09 June 2013

What's the cost of NOT hiring an editor?

My business coach Jim Newcomer asked me this question last week. He was trying to get me to think of ways to pitch my services to potential clients, which makes total sense. But the truth is, questions like this make me mildly uncomfortable. How can I tell anybody else what the cost is to them?

But what I can do, I realized, is think about this question in relation to my own writing. What does it cost me to not hire an editor?

Because hiring an editor is something I have yet to do. Partly because I'm fortunate enough to have the skills to do a lot of my own editing, and partly because I just plain don't have a lot of money to invest in those services right now.

But, so, yeah. What does it cost me? Here are a few ideas:

1. More errors.
This is probably the first thing most people would think about when they think about editing. I know that by the time I've reached a nearly-final draft of a story, I am reading what I meant rather than what's actually on the page. A copy editor is more likely to be able to see what's actually there and help me fix the typos, wrong words, etc.

And, frankly, missing these kinds of errors may have a bigger impact--people may take my writing less seriously. It may be rejected for publication or, if I'm self-publishing, readers may get fed up with the errors and stop reading.

2. Time.
As I've mentioned in previous posts, in order for me to edit my own writing I need to set it aside for quite a while before I have the distance necessary to be able to see the holes in it and catch some of the errors in mechanics, inconsistencies, typos, etc. If I hired an editor, I could get projects done a lot quicker because this other person's fresh brain would be able to see these things and call my attention to them so I could fix them.

3. Writing that is less rich.
Or is wordier than necessary. Or doesn't exactly hit the right tone. Or that contains cringe-worthy sentences. A good line editor will make suggestions to tighten up the language, make richer word choices (including things like using action verbs), keep a consistent tone and smooth out unclear or awkward phrasing. I can do some of this on my own, but it really does take an outside perspective to help me see how another person might read my work.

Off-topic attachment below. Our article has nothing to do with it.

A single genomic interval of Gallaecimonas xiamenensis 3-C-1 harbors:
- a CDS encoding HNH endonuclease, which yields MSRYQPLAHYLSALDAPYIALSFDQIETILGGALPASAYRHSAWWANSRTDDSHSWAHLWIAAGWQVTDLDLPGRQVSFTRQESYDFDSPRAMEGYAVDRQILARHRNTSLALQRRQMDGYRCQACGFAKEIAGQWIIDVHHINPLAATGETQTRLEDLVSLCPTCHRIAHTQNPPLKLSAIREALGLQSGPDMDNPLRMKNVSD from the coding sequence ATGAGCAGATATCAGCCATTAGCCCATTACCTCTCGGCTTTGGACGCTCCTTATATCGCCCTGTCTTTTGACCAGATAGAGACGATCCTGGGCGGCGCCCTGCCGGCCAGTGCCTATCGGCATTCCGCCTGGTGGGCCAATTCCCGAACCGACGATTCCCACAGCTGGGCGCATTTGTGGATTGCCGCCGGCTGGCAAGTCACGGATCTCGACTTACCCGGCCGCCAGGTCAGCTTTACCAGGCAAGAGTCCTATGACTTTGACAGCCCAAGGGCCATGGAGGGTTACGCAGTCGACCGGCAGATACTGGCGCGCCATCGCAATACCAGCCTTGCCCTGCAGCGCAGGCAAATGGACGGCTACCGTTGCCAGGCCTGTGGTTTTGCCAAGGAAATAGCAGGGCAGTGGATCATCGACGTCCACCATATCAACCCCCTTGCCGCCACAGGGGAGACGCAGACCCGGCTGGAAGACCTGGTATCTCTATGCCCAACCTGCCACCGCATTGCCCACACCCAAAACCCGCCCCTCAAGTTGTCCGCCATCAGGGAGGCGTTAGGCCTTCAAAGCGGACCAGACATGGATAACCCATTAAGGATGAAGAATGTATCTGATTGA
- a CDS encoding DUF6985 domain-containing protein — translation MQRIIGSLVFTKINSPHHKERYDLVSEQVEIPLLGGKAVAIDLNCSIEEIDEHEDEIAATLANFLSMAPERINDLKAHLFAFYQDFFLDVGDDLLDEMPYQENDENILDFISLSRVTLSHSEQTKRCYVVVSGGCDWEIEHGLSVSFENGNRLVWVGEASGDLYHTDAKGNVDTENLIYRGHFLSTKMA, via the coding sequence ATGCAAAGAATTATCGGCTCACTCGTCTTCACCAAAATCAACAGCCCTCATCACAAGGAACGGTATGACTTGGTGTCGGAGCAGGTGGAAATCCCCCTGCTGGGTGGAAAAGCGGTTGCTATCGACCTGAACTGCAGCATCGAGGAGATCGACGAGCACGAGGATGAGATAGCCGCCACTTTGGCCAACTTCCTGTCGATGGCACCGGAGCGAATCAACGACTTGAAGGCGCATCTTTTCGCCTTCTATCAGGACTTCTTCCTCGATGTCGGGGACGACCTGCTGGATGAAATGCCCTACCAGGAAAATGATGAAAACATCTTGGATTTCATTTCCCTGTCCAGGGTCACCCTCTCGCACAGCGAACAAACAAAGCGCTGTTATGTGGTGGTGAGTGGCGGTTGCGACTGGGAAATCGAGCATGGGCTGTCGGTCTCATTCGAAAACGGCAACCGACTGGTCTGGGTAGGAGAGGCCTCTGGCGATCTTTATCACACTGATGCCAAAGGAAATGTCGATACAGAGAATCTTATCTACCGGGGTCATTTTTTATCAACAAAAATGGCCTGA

4. Writing that potentially has silly gaps or inconsistencies.
I may not notice that my character seems to have magically changed clothes during the scene or that it seems to have taken from sunrise to sunset for my character to eat lunch, but an editor--someone who wasn't in my head during the writing of that scene--certainly will, and s/he will point it out to me, and I will thank him/her.

5. Never really figuring out what my story is about.
This is happening to me with several of my stories. Stories that I really like and really, really want to submit. The problem is that I don't know how to revise them because I can't figure out what they're actually about. I need somebody else to tell me...or at least to make a few insightful observations that point me in the right direction. Only then can I make these stories the best they can be. What I've had to do instead is set these pieces aside until--at some undetermined point in the future--I can either see it for myself or I can finally afford to hire an editor. Hmm.

But probably the biggest cost to me--the thing I most value and most regret--is...

6. Missing out on a learning experience.
Working with an editor isn't just about making a particular piece of writing better. When I work with an editor, I learn new ways of thinking about writing that inform my future writing projects.

The clearest recent example I can think of is actually from my own work editing for a client who writes fiction. One of the things we talked about regarding her first manuscript was the need for clear internal and external conflicts that bounce off of each other. And when she sent me her second manuscript (different project) you know what I noticed? Clearly defined internal and external conflicts! And also that the second manuscript was rooted in scenes and action rather than flashback and internal monologue (something else we'd talked about)! In other words: I noticed that my client had taken what she'd learned from working with me on her first book and applied it to her next project. So cool!

So what's your answer to Jim's question? What's the cost to you of not hiring an editor?


  1. I've definitely learned a lot from my first experiences of working with an editor! I think for me, that's the biggest advantage - it really is an investment in my career as a writer, not just that book.

    That isn't to say it's not very nice to see comments about the book being well edited in my reviews!

    1. Thanks for chiming in, Rinelle! Yes, it is certainly nice when people acknowledge that the book is edited well, but I completely agree that the greater advantage is, as you say, "an investment in my career as a writer." Excellent point.